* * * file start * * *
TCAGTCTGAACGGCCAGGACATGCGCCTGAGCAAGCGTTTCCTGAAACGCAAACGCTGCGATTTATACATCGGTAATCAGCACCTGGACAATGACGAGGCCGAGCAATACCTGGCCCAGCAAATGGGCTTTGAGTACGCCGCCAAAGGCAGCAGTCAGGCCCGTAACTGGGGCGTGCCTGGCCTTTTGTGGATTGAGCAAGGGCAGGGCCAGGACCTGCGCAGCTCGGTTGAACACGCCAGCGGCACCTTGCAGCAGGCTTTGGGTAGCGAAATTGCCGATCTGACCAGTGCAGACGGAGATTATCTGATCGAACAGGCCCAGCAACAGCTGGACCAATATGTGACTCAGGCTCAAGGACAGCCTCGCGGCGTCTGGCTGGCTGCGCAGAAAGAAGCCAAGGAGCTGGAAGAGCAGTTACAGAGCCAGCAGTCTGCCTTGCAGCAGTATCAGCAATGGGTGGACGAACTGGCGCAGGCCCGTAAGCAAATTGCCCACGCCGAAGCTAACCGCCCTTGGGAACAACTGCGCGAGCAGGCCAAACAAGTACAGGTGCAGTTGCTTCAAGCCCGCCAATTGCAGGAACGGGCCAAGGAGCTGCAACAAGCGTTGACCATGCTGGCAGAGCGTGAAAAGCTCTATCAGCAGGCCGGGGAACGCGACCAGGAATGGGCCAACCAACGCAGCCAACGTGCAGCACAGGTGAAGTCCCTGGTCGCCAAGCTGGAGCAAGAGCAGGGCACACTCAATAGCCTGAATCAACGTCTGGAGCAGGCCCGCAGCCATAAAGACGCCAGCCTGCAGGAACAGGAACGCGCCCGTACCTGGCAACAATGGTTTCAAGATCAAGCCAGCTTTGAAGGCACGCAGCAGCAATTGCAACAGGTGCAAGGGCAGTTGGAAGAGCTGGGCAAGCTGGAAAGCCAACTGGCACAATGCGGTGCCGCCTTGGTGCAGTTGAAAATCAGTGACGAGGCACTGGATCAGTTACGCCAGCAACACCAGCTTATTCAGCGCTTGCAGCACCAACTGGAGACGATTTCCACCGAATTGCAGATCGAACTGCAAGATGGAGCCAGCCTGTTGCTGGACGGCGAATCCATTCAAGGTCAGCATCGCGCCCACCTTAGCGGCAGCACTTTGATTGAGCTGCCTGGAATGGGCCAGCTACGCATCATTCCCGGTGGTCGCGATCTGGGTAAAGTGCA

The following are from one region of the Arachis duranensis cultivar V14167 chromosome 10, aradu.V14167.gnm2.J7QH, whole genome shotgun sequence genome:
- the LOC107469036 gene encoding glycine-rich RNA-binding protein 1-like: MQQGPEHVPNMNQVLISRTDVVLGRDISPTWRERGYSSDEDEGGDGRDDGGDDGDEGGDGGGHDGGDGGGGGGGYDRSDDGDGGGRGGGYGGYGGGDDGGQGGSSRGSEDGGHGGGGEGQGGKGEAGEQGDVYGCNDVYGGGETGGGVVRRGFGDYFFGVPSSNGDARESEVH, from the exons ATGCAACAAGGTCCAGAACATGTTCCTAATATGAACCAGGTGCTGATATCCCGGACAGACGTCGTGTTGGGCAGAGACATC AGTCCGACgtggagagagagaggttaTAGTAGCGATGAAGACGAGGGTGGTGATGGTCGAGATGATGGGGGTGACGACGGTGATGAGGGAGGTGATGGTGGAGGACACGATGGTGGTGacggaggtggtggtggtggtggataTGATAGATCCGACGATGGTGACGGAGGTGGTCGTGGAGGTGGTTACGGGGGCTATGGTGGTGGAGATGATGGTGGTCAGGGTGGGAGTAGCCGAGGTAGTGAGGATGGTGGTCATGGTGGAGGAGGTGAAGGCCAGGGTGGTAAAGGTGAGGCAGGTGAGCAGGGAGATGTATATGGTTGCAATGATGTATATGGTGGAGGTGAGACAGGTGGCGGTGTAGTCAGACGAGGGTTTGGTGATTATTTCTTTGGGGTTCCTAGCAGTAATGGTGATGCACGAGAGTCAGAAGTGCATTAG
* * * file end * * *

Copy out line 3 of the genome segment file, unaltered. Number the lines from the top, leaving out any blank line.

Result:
- the LOC107469036 gene encoding glycine-rich RNA-binding protein 1-like: MQQGPEHVPNMNQVLISRTDVVLGRDISPTWRERGYSSDEDEGGDGRDDGGDDGDEGGDGGGHDGGDGGGGGGGYDRSDDGDGGGRGGGYGGYGGGDDGGQGGSSRGSEDGGHGGGGEGQGGKGEAGEQGDVYGCNDVYGGGETGGGVVRRGFGDYFFGVPSSNGDARESEVH, from the exons ATGCAACAAGGTCCAGAACATGTTCCTAATATGAACCAGGTGCTGATATCCCGGACAGACGTCGTGTTGGGCAGAGACATC AGTCCGACgtggagagagagaggttaTAGTAGCGATGAAGACGAGGGTGGTGATGGTCGAGATGATGGGGGTGACGACGGTGATGAGGGAGGTGATGGTGGAGGACACGATGGTGGTGacggaggtggtggtggtggtggataTGATAGATCCGACGATGGTGACGGAGGTGGTCGTGGAGGTGGTTACGGGGGCTATGGTGGTGGAGATGATGGTGGTCAGGGTGGGAGTAGCCGAGGTAGTGAGGATGGTGGTCATGGTGGAGGAGGTGAAGGCCAGGGTGGTAAAGGTGAGGCAGGTGAGCAGGGAGATGTATATGGTTGCAATGATGTATATGGTGGAGGTGAGACAGGTGGCGGTGTAGTCAGACGAGGGTTTGGTGATTATTTCTTTGGGGTTCCTAGCAGTAATGGTGATGCACGAGAGTCAGAAGTGCATTAG